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Cattle Country: Researchers, producers and industry discuss farming for sustainable food systems

May 1, 2022 — 

The following article was written by Peter Frohlich, National Centre for Livestock and the Environment (NCLE), University of Manitoba.  It was originally published in Cattle Country in May 2022. Photo credit: Emma McGeough

The 8th Annual Sustainability of Canadian Agriculture Conference (SCAC) was held virtually March 16-18. This year’s theme, “Farming for sustainable food systems” renewed the ongoing commitments of producers, industry and academia to work together to enhance and grow an environmentally sustainable Canadian agricultural sector. The National Centre for Livestock and the Environment (NCLE) and Agriculture and Agri-Food Canada (AAFC) partnered once again to bring forward a program that explored strategies to redesign our food production systems, forge the road to carbon neutrality and manage agriculture production from a broad landscape perspective to achieve enhanced sustainability.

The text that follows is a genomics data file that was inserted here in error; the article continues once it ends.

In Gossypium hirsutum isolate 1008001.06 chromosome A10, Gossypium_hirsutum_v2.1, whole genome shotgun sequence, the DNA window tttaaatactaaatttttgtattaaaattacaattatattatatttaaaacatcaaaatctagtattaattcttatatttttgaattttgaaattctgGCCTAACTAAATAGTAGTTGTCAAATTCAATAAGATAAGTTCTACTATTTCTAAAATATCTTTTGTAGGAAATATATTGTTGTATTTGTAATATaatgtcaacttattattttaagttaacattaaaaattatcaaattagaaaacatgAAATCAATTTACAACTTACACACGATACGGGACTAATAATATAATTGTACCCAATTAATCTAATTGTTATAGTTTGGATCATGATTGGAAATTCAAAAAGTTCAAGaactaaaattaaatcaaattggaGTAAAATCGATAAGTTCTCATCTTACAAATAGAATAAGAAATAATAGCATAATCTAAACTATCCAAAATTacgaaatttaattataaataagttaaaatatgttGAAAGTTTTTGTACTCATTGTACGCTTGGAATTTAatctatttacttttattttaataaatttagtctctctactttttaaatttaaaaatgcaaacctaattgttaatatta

Leveraging the agri-food system for a post-carbon world